More on the shutter of Los Angeles freeishform radio station Indie 103.1, which had its format go online-only earlier today: The semi-bewildering goodbye notice running on the terrestrial station, which bemoans their having to “play the corporate radio game,” is apparently at least somewhat rooted in the radio-ratings company Arbitron replacing the old “diary system” of recording listeners’ radio habits with devices known as Portable People Meters (PPMs), which track said habits electronically. These devices have caught some heat for underrepresenting minorities and younger listeners; the sample size in the Los Angeles area was about 2,750 people around the time of launch. It may not surprise you to learn that the switch proved to be disastrous for the station’s numbers (“LITERALLY a 0.0,” according to owenmeany), and a former specialty-show DJ wrote about it on the Los Angeles Times‘ music blog:
In what amounted to a bleakly amusing mea culpa on the part of chain owner Entravision, it admitted that the station had been forced “to play the corporate radio game,” and that the retooled station of recent months — shorn of several specialty shows (including mine) and pumped up with KROQ-style ’90s hits — was little more than a “version of Indie 103.1 [that] we are now removing from the broadcast airwaves.” …
For most of its existence, Indie 103.1 advanced a style of radio in its specialty programming that hadn’t been seen in a major radio market for eons. What was heard on the air was a reflection of the individual jocks’ tastes and passions. The amount of liberty I enjoyed was unbelievable. It was a throwback to the free-form style I grew up with, which held sway briefly in pre-“album oriented” radio in the ’70s; the maverick early KROQ flashed the same gunslinging approach.
And, until desperation set in during the late going, the station’s regular rotation sported some provocative tracks and off-the-wall features that Indie’s crosstown rivals wouldn’t touch. (The choice of “My Way” as a farewell track recalled the era of Indie’s “Furious Frank at Five” — a daily afternoon dose of Sinatra.) But, as station management learned the hard way, cool programming alone can’t trump 30 years of listener loyalty, marketing money and a strong signal.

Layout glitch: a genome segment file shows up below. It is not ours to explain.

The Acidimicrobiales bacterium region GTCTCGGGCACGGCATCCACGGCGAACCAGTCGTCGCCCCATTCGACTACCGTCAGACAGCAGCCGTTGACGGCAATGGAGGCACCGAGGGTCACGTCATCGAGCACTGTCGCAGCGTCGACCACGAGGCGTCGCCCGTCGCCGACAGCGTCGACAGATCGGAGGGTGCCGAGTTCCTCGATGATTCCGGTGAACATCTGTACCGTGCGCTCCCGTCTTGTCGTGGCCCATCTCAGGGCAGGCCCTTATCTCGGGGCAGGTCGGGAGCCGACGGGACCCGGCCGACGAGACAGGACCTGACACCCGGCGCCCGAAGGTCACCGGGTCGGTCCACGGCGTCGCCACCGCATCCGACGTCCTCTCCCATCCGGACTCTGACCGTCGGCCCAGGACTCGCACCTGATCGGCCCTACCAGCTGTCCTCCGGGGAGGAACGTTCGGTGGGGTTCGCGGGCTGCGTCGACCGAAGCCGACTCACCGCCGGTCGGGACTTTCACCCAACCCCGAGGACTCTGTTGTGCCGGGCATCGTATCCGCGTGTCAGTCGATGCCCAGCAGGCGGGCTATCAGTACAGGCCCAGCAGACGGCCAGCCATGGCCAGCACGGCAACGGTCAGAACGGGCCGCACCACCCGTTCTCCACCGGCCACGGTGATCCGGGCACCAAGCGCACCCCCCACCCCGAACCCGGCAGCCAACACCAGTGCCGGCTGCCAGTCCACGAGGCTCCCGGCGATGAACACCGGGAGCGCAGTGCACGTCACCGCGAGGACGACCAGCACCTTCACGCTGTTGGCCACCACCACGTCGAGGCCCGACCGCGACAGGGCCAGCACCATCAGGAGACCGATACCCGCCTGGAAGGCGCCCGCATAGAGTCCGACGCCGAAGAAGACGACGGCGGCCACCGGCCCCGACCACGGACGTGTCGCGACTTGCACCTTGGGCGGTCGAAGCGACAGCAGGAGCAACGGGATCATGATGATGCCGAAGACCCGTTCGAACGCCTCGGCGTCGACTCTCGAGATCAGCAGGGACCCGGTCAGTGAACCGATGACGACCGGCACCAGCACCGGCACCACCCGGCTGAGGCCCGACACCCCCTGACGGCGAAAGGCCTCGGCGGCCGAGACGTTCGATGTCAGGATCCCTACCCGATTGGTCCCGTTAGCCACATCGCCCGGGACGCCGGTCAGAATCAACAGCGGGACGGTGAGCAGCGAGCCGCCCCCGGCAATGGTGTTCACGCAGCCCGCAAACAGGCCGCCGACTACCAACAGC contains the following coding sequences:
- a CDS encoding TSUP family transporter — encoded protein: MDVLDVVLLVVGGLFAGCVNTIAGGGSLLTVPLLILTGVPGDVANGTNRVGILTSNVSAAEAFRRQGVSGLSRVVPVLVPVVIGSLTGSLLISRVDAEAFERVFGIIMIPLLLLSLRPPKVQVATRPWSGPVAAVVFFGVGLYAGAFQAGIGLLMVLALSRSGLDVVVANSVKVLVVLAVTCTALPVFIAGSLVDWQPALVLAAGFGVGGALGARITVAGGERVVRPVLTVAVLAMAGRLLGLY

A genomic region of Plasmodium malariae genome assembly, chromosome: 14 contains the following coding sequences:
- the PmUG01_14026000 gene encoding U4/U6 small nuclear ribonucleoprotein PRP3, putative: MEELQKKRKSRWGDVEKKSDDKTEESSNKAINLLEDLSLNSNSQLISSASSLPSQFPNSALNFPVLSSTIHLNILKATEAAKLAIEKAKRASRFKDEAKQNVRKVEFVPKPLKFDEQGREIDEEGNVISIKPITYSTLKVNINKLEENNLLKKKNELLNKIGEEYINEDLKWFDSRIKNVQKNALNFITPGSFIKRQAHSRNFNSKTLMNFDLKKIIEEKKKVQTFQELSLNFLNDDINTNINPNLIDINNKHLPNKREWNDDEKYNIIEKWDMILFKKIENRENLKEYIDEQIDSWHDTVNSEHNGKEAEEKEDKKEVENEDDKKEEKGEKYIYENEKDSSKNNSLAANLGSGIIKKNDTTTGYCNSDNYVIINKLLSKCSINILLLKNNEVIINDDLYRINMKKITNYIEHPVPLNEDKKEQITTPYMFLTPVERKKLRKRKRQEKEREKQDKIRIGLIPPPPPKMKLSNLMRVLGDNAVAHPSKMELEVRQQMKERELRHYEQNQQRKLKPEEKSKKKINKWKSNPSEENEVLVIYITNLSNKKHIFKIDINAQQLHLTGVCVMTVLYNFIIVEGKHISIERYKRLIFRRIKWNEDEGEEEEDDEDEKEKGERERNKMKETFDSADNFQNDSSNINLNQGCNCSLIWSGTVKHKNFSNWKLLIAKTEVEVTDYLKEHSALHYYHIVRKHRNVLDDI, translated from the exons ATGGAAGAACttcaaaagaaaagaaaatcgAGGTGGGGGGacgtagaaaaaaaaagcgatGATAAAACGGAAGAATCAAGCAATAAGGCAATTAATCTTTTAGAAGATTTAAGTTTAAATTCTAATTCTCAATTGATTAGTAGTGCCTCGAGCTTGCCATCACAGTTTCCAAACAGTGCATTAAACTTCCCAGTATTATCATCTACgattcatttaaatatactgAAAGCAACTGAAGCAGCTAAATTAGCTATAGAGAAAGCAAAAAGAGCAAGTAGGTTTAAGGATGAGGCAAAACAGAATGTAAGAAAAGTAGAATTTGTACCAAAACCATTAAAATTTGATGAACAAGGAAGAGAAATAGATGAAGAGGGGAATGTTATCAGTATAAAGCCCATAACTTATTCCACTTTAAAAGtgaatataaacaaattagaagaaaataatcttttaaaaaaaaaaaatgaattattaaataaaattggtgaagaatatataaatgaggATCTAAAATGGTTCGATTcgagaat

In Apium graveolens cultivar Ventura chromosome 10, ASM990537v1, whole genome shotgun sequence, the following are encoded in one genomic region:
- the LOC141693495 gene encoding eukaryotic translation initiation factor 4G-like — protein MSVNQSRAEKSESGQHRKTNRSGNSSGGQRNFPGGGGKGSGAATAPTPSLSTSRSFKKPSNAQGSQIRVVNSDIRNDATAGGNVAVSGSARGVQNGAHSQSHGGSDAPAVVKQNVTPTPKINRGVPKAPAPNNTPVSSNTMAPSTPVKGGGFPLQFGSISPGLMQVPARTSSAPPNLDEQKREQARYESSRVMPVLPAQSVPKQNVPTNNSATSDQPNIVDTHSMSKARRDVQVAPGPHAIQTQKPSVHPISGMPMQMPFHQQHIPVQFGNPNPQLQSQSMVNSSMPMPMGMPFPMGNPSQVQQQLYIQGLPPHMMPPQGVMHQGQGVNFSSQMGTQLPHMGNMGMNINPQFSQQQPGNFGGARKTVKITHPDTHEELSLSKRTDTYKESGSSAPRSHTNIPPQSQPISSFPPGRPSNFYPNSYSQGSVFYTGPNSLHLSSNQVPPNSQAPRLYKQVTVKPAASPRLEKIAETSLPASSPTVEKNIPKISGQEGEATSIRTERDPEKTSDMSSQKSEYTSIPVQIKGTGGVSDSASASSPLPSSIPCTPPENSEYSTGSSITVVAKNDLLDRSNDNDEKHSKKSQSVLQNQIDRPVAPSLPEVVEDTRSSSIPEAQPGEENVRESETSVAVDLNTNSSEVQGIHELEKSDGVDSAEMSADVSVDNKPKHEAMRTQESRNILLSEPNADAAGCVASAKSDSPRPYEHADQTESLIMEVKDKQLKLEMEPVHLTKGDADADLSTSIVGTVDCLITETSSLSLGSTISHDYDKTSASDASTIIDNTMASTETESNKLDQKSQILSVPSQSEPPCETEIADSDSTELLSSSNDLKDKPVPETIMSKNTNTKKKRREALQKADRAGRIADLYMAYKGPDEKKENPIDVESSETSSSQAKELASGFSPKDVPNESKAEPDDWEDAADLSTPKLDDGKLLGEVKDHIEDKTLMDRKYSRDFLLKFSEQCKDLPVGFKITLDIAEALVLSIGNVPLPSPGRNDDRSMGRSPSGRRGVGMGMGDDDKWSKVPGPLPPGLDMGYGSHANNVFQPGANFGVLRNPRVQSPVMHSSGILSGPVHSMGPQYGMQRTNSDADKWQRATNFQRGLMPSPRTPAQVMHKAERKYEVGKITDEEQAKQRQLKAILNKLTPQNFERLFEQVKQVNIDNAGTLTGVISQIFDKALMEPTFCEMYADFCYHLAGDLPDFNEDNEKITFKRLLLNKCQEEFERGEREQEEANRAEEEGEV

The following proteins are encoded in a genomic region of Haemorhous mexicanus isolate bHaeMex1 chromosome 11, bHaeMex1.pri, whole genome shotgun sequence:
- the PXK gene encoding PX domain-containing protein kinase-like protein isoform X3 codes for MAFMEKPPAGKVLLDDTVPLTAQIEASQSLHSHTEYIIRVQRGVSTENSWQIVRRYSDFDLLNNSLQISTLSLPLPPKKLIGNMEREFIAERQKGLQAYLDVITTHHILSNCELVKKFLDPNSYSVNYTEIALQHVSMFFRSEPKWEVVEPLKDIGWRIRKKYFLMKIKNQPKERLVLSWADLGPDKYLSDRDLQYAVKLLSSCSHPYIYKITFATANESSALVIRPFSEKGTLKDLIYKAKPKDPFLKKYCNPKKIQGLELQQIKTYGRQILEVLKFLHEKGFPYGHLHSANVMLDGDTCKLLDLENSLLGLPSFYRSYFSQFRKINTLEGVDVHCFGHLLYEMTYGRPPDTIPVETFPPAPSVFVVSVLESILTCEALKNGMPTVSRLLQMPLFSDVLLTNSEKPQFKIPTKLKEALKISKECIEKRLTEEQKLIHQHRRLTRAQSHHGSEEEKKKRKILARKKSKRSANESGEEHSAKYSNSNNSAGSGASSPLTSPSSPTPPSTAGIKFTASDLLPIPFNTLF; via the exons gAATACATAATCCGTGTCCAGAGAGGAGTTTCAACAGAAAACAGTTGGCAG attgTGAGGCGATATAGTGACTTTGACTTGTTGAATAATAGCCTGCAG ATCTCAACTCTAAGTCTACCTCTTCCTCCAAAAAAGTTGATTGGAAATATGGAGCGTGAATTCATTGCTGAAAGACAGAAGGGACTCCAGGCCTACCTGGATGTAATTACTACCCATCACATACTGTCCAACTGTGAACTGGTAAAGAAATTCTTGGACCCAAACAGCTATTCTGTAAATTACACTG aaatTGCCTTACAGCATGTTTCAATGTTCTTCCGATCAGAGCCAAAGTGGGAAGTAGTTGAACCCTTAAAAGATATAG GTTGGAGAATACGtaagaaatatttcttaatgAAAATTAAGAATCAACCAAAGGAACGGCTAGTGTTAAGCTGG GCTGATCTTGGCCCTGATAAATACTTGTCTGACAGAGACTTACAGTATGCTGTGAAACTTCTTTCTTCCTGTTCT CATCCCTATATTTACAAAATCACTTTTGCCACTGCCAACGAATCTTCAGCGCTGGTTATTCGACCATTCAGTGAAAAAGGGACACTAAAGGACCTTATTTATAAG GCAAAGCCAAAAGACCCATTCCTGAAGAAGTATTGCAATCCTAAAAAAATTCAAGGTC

Meanwhile, our own Ned Raggett has figured out a pattern of sorts for the life cycle of Indie 103.1-type stations:
* General sense among just enough people complaining ‘what about the music *we* like,’ matched with research into a sliding demographic scale that says ‘hey there seem to be a reasonable number of well-off ex-rocker/ex-college radio/ex-goth/ex-indie/ex-whatever people around that will pay for the products advertised on a putative station.’
* Station launches in blaze of glory, rapidly develops cachet among vocal subset of folks and/or gets a ‘well it’s better than anything *else* on the radio’ reaction, has enough random sessions and characters on it to thrive for a while.
* The demographic identified at the time and place proves to be not as interested in paying for the products advertised on the station for any number of reasons while the station never entirely develops its own identity. Attempts to ‘refocus’ result in the sharper edges disappearing or isolated, turning off younger listeners who go back to college radio (or these days college radio streams or last.fm streams or…)
* Station dies and its frequency goes to a station aiming at actually pulling in enough listeners to make it viable, leading to the shattering discovery among a lot of people out here who should know better that Spanish language radio is in general far more viable than English language radio (exceptions being the news/sports blowhard hell).
* Cultural amnesia sets again and the cycle begins anew.
Will history repeat? (And is this cycle restricted to LA?)